Naval History and Heritage Command

Naval History and Heritage Command

Rear Admiral Herbert O. Dunn, Commander, Azores Detachment, to Vice Admiral William S. Sims, Commander, United States Naval Forces Operating in European Waters

[Extract]

CONFIDENTIAL

  File 106.

U.S. NAVAL FORCES OPERATING IN EUROPEAN WATERS.

AZORES DETACHMENT,

OFFICE OF DETACHMENT COMMANDER.

                         Naval Base Azores, 28 September 1918.

From:          Detachment Commander.

To:            Force Commander.

Subject:       Report of Operations for week ending 28 September 1918.

Reference:     (a) Force Instructions No. 2 of 22 September 1917.1

2.   OPERATIONS

         (a) 22 September     Canadian Drifters2 1 and 59 swept harbor entrance channel.

                         Italian S. S. FAGERNES arrived from Philadelphia, enroute Genoa, having put in here to obtain routing instructions.

                         U.S.S. WICKS arrived from Queenstown and later sailed for New York.

                         Portuguese Gunboat ACOR returned from Fayal and Flores.

                         K-2 on night patrol.

          23 September   Canadian Drifters 1 and 69 swept harbor entrance channel.

                         Army Tug PENGUIN with the last barge in tow, Army Tug LEOPOLD ADLER and U.S.S. MONTAUK returned.

                         U.S.S. STRINGHAM arrived from Norfolk, Va., and from convoy duty.

                         Portuguese S. S. SAN MIGUEL arrived from Lisbon convoyed by Portuguese Gunboat CELESTINO SOARES.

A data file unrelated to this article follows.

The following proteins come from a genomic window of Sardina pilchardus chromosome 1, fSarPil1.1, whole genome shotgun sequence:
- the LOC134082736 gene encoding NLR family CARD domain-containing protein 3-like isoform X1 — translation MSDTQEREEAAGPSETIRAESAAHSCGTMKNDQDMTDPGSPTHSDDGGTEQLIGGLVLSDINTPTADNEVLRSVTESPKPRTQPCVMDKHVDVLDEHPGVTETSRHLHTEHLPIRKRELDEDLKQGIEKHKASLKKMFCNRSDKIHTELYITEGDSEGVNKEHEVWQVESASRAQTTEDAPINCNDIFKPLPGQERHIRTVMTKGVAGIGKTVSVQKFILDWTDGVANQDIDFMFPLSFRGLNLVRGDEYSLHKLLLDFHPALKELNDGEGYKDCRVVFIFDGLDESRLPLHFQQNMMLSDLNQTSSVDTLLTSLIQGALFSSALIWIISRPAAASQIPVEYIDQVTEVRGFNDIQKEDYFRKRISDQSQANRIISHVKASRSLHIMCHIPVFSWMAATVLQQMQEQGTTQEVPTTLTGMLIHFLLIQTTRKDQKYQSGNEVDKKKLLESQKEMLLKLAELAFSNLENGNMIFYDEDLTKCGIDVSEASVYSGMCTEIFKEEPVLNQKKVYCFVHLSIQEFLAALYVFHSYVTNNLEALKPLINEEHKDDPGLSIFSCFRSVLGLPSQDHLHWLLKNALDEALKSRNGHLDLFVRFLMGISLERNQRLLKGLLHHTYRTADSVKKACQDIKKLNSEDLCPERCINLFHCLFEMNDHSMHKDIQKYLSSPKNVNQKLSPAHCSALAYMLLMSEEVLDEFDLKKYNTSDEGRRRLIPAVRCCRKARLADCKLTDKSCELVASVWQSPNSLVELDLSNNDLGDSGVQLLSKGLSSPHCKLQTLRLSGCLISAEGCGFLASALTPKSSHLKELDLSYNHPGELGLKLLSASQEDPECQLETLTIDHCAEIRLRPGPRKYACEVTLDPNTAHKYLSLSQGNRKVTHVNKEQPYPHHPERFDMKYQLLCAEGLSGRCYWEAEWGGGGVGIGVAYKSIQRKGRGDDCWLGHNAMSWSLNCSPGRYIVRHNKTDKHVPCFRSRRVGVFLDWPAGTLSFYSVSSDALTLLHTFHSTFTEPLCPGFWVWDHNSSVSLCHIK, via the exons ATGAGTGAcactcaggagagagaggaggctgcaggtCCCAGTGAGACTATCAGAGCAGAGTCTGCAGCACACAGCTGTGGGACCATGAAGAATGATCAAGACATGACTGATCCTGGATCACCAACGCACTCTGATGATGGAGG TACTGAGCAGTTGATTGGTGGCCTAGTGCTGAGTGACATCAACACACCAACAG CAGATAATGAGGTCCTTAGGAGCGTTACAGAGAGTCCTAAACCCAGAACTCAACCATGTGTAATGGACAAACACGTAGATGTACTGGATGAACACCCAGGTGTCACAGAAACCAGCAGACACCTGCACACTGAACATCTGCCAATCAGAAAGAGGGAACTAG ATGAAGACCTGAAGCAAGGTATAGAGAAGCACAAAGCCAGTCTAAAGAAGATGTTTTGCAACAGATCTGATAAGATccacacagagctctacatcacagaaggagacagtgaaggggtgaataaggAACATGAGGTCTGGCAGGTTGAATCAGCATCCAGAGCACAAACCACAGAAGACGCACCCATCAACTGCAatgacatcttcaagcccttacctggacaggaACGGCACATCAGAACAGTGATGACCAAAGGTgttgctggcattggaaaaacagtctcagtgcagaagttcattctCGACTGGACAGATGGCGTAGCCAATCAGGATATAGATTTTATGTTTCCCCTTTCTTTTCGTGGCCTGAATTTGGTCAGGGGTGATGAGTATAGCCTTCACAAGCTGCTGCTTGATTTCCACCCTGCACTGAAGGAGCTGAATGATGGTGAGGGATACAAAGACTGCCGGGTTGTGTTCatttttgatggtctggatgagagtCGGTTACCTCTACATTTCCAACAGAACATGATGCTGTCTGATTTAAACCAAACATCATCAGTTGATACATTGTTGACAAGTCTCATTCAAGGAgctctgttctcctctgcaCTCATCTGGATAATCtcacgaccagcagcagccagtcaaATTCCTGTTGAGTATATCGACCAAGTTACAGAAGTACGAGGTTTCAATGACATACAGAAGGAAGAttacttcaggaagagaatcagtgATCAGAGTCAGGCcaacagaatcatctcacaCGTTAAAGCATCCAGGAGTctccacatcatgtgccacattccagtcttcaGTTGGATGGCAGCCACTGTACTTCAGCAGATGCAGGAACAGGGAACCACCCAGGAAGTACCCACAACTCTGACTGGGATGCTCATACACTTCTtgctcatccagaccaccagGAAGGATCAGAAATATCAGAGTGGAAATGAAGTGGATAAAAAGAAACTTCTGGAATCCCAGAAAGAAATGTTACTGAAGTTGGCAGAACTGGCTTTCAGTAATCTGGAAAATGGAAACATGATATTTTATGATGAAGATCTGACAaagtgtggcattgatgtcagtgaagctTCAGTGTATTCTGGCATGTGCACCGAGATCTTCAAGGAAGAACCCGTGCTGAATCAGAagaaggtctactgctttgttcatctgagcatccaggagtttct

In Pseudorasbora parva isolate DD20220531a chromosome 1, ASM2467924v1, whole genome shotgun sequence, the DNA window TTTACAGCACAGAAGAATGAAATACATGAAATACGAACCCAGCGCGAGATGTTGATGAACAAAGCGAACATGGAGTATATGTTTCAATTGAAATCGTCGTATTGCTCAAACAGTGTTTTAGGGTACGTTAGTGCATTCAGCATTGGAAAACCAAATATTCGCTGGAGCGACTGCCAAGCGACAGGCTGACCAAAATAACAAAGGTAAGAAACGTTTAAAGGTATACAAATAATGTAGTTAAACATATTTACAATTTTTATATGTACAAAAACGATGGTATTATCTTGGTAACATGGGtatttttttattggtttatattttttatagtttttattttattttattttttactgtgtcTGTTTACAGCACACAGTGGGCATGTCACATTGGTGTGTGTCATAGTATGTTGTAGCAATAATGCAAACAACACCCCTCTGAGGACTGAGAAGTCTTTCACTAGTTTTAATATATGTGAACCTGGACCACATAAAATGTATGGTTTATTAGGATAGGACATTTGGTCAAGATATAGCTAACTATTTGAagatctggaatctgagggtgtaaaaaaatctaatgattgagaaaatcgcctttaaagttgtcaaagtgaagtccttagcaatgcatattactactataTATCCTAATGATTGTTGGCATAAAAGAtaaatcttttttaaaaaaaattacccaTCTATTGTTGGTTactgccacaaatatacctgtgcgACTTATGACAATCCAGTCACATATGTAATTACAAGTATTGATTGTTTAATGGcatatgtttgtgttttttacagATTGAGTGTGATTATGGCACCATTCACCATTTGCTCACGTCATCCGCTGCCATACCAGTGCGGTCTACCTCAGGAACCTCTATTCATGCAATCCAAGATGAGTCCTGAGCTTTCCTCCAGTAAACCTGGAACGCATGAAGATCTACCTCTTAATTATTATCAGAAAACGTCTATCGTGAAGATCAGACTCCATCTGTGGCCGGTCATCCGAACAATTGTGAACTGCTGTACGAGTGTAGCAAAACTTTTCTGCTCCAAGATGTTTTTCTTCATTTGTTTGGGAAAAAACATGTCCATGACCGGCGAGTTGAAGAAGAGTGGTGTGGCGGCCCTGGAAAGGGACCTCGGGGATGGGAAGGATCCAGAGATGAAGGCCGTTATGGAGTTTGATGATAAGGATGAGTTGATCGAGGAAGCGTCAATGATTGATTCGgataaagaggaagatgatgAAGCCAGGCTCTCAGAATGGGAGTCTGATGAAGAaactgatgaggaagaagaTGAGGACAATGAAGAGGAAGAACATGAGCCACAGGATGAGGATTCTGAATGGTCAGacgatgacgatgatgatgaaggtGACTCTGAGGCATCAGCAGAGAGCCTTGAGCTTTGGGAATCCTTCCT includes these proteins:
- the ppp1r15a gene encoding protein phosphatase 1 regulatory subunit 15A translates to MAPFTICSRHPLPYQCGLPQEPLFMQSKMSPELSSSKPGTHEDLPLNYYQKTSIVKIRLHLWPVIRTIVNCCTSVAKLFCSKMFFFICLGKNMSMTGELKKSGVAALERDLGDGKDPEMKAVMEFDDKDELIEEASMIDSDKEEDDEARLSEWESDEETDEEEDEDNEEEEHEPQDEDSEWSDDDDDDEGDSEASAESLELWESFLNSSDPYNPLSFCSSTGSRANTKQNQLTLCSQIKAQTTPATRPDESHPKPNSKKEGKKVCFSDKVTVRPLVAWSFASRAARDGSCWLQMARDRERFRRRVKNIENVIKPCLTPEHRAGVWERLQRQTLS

Norwegian S. S. SVERRE convoyed by U. S. S. STRINGHAM sailed for Quiberon Bay, France.

                         K-2 on night patrol.

          24 September   Canadian Drifters 1 and 9 swept harbor entrance channel.

                         Portuguese S.S. LOURECCO MARQUES arrived from Lourenco Marques, Africa, enroute to Lisbon. This vessel reported sighting a submarine last night 30 miles S. W. of Santa Maria, time not stated.

                         K-6 on night patrol.

          25 September   Necessary repairs to Army Tugs PENGUIN and LEOPOLD ADLER are estimated to require 8 days.

U.S.S. MIDDLESEX sailed for Baltimore, Md.

                         Portuguese Gunboat IBO left.

                        K-6 on night patrol.

                             Portuguese S. S. SAN MIGUEL sailed for neighboring islands.

          26 September   U.S.S. WALKE sailed for New York.

                         Canadians Drifters 1 and 69 swept harbor entrance channel.

                         K-2 on night patrol.

          27 September   American S. S. PARTHIAN enroute from New York to Bordeaux, put into this port for coal.

                         U.S.S. STRIBLING arrived from New York and from convoy duty.

                         The following convoy arrived from Bermuda: U. S. S. CHICAGO, U.S.S. ARETHUSA, U.S.S. YACONA, U. S. S. ARCTIC, U. S. S. UNDAUNTED, U.S.S. DREADNAUGHT, U. S. S. GOLIATH AND 24 French submarine chasers, numbers 357, 358, 359, 361, 362, 363, 364, 365, 366, 367, 371, 372, 373, 374, 376, 377, 378, 379, 381, 382, 393, 395, 396,394.

                         U.S.S. CHICAGO has 34 men ill with influenza and two have died.

                         K-2 on night patrol.

                         11:00 p.m. Received following radiogram from U.S.S. NEW HAMPSHIRE, - “Lubricating systems of both engines are failing. Maximum speed is 12 knots which may have to be reduced at any time. Position at 9:00 p.m. was 44-05’ N. Long. 23°-12’ W., steering for west and San Miguel. Request destroyer escort.”

          28 September   U.S.S. STRIBLING sailed at daybreak to escort U.S.S. NEW HAMPSHIRE to this port.

                         K-6 on night patrol...

H.O. Dunn.

Source Note: TDS, RG 45, Entry 520, Box 446. Note after close: “Copies to:/Force Commander (3)/Operations./File.”

Footnote 1: See: Sims, Force Instructions No. 2, 22 September 1917.

Footnote 2: A drifter was similar to a commercial fishing drifter, which was designed to deploy and retrieve drift nets. They were also akin to naval trawlers but usually slower and smaller.